As far as online scams designed to steal money and information go, a site called darknetmarkets.org is very impressive and equally scary—not least because Google is currently serving it as a top search result for Bitcoin tutorials.
Darknetmarkets.org, for all intents and purposes, is a "real" website. Its logo looks to be made of chopped-up cocaine, and the site is filled with legitimate-seeming resources for anybody looking to buy drugs on the darknet. News articles populate its homepage, and the site features how-tos on topics like using "mixing" services to hide your Bitcoin transactions from the authorities. A sidebar contains links to the "top" sites to buy drugs on the darknet. If you search Google for "how to mix bitcoins," darknetmarkets.org comes up as the number one result.
But there's a catch: The advice is real, but the links send unsuspecting users to fake versions of real "mixing" services designed to steal money from victims. The supposed darknet markets linked on the sidebar also appear to be faithful recreations of the real deal. One link sends the user to a working login page for AlphaBay, which was at one time the largest darknet market around. AlphaBay was taken offline in July during an internationally-coordinated law enforcement operation.
Whoever is behind darknetmarkets.org has clearly invested a lot of time into making their scam appear as legitimate as possible for maximum impact. Motherboard reached out to the site's owners for comment, but they did not respond by publishing time. CompariTech, a site that reviews and compares information security products, spotted the scam first and wrote up a blog post laying out their findings on Wednesday. Motherboard independently verified that several links on the site take users to sites that appear legitimate but have different URLs than the real versions and are stylistically out of date.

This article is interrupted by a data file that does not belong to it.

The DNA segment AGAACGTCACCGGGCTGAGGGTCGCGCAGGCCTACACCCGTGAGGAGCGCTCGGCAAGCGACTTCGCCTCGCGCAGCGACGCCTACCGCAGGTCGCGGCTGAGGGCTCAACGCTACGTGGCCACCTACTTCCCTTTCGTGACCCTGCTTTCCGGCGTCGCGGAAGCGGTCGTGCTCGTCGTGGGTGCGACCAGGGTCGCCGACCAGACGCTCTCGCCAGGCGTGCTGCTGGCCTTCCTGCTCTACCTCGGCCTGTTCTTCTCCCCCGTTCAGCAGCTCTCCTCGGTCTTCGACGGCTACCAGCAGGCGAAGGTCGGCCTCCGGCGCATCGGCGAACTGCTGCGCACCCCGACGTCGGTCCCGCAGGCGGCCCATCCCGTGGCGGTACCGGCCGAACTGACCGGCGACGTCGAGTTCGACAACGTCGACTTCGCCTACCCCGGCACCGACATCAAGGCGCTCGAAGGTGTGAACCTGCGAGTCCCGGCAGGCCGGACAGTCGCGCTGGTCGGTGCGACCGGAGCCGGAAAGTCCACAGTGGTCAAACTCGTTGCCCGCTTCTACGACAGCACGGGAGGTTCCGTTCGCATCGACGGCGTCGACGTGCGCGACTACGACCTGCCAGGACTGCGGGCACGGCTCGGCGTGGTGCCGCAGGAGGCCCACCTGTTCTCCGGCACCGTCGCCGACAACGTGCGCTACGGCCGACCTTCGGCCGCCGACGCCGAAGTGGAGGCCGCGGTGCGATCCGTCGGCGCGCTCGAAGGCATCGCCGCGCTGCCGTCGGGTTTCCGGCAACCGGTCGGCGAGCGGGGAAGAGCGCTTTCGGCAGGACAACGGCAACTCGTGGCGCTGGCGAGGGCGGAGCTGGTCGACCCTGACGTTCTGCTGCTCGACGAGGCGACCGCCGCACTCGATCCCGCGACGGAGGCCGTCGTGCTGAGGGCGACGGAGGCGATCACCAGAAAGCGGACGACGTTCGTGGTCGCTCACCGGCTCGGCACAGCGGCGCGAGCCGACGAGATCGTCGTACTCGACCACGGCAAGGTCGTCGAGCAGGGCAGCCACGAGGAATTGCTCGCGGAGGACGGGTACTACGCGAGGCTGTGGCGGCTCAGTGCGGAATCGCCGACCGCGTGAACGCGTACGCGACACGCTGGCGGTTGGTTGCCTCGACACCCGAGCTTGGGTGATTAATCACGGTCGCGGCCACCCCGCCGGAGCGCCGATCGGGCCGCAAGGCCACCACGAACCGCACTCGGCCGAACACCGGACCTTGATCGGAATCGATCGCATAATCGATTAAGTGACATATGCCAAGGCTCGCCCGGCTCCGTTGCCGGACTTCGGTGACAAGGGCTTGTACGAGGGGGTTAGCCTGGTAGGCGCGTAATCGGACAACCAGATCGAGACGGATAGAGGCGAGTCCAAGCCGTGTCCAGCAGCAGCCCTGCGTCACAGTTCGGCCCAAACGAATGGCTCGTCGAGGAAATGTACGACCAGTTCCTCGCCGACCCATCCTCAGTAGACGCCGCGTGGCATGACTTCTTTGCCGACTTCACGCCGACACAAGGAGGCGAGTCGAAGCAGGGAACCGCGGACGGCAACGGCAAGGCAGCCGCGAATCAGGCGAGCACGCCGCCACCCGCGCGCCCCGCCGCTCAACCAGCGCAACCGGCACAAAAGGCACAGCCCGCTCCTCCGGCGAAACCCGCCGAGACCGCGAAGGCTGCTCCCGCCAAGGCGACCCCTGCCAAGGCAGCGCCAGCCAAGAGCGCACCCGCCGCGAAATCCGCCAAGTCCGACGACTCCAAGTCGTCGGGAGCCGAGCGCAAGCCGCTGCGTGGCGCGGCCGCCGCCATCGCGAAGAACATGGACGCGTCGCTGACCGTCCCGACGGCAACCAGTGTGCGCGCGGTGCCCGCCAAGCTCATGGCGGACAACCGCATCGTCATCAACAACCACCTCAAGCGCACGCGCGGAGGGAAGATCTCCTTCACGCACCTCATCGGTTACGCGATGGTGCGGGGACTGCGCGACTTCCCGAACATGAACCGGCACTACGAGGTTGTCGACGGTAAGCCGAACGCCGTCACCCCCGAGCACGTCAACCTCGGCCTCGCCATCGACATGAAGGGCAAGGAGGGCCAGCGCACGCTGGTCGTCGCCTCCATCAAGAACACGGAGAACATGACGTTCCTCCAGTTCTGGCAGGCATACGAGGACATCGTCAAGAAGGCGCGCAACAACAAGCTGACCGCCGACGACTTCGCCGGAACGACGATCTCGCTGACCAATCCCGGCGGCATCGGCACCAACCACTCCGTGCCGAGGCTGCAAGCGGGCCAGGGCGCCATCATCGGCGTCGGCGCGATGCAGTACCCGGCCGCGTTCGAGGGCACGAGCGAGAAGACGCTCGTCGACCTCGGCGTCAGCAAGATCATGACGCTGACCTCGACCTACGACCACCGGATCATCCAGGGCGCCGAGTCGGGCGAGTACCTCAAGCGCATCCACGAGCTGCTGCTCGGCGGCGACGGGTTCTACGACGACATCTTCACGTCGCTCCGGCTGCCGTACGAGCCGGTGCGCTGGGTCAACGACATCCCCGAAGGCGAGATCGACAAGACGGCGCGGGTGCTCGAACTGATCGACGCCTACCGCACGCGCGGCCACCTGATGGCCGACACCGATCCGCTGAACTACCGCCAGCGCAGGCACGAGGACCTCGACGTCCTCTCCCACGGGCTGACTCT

"This is pulling people in who are looking for a particular phrase on google, lulling them into a false sense of security with good information, and then hitting them with a dodgy link to steal their money," said Lee Munson, a CompariTech security researcher, over the phone. "Whoever has done this has done their homework. This is probably the best phishing scam I've ever seen."
The scam website has been up and running since at least 2015, when it was first archived by the Wayback Machine. It doesn't appear to have been updated substantially since then, but still enjoys top billing on Google. Several posts on Reddit have called out the site as a scam over the past year, but none of them were very popular. On the subreddit for the Grams mixing service, several people have reported being scammed. So, how did this convincing scam make it all the way to the top of Google's search results?
Munson speculated that the site may be getting linked to by legitimate sites that don't realize it's a phishing scam, which may lead to the site being valued by Google's search algorithm. He also speculated that the site might be using some standard search engine optimization techniques.
Google did not comment on the record but a spokesperson told Motherboard that phishing sites should be reported to the company.
If nothing else, darknetmarkets.org is a case study in just how far some people are willing to go in order to scam people out of some cryptocurrency online.
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UPDATE: This article was updated to include comment from Google.